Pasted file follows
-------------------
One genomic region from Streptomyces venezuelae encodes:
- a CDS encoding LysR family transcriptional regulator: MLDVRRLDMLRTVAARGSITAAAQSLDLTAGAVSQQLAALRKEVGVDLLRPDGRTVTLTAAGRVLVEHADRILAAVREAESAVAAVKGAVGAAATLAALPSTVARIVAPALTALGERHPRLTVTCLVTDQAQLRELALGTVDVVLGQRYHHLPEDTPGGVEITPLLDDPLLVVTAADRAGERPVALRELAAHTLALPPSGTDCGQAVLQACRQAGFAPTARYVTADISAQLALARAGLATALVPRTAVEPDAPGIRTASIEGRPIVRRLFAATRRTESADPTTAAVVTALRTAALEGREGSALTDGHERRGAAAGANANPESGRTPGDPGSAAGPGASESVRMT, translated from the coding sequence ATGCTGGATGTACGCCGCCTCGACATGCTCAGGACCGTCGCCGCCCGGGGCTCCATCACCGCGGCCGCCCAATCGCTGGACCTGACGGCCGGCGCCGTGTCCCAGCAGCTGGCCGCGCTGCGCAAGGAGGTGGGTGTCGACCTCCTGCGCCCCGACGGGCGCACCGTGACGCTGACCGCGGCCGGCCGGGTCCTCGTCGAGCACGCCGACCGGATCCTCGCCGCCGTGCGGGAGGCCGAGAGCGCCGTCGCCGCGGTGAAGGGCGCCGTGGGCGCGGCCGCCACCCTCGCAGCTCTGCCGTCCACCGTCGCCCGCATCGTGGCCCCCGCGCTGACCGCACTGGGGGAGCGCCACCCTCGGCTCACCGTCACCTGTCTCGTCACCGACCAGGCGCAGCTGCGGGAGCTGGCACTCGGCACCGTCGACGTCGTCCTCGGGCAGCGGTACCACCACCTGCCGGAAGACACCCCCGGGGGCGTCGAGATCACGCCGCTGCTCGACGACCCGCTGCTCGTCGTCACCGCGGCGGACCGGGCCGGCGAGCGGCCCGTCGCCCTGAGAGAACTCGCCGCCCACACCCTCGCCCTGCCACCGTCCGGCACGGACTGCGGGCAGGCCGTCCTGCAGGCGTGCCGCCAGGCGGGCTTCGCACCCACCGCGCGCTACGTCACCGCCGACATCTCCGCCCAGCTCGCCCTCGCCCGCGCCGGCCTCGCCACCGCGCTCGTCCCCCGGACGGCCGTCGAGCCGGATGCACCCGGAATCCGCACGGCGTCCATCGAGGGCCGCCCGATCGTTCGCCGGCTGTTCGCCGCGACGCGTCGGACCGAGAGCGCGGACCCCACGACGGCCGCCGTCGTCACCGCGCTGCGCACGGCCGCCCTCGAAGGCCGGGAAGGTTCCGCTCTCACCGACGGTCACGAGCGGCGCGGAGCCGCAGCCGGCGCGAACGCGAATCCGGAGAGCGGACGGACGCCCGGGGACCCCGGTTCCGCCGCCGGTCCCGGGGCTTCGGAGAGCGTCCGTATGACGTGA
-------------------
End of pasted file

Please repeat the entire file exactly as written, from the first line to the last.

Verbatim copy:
One genomic region from Streptomyces venezuelae encodes:
- a CDS encoding LysR family transcriptional regulator: MLDVRRLDMLRTVAARGSITAAAQSLDLTAGAVSQQLAALRKEVGVDLLRPDGRTVTLTAAGRVLVEHADRILAAVREAESAVAAVKGAVGAAATLAALPSTVARIVAPALTALGERHPRLTVTCLVTDQAQLRELALGTVDVVLGQRYHHLPEDTPGGVEITPLLDDPLLVVTAADRAGERPVALRELAAHTLALPPSGTDCGQAVLQACRQAGFAPTARYVTADISAQLALARAGLATALVPRTAVEPDAPGIRTASIEGRPIVRRLFAATRRTESADPTTAAVVTALRTAALEGREGSALTDGHERRGAAAGANANPESGRTPGDPGSAAGPGASESVRMT, translated from the coding sequence ATGCTGGATGTACGCCGCCTCGACATGCTCAGGACCGTCGCCGCCCGGGGCTCCATCACCGCGGCCGCCCAATCGCTGGACCTGACGGCCGGCGCCGTGTCCCAGCAGCTGGCCGCGCTGCGCAAGGAGGTGGGTGTCGACCTCCTGCGCCCCGACGGGCGCACCGTGACGCTGACCGCGGCCGGCCGGGTCCTCGTCGAGCACGCCGACCGGATCCTCGCCGCCGTGCGGGAGGCCGAGAGCGCCGTCGCCGCGGTGAAGGGCGCCGTGGGCGCGGCCGCCACCCTCGCAGCTCTGCCGTCCACCGTCGCCCGCATCGTGGCCCCCGCGCTGACCGCACTGGGGGAGCGCCACCCTCGGCTCACCGTCACCTGTCTCGTCACCGACCAGGCGCAGCTGCGGGAGCTGGCACTCGGCACCGTCGACGTCGTCCTCGGGCAGCGGTACCACCACCTGCCGGAAGACACCCCCGGGGGCGTCGAGATCACGCCGCTGCTCGACGACCCGCTGCTCGTCGTCACCGCGGCGGACCGGGCCGGCGAGCGGCCCGTCGCCCTGAGAGAACTCGCCGCCCACACCCTCGCCCTGCCACCGTCCGGCACGGACTGCGGGCAGGCCGTCCTGCAGGCGTGCCGCCAGGCGGGCTTCGCACCCACCGCGCGCTACGTCACCGCCGACATCTCCGCCCAGCTCGCCCTCGCCCGCGCCGGCCTCGCCACCGCGCTCGTCCCCCGGACGGCCGTCGAGCCGGATGCACCCGGAATCCGCACGGCGTCCATCGAGGGCCGCCCGATCGTTCGCCGGCTGTTCGCCGCGACGCGTCGGACCGAGAGCGCGGACCCCACGACGGCCGCCGTCGTCACCGCGCTGCGCACGGCCGCCCTCGAAGGCCGGGAAGGTTCCGCTCTCACCGACGGTCACGAGCGGCGCGGAGCCGCAGCCGGCGCGAACGCGAATCCGGAGAGCGGACGGACGCCCGGGGACCCCGGTTCCGCCGCCGGTCCCGGGGCTTCGGAGAGCGTCCGTATGACGTGA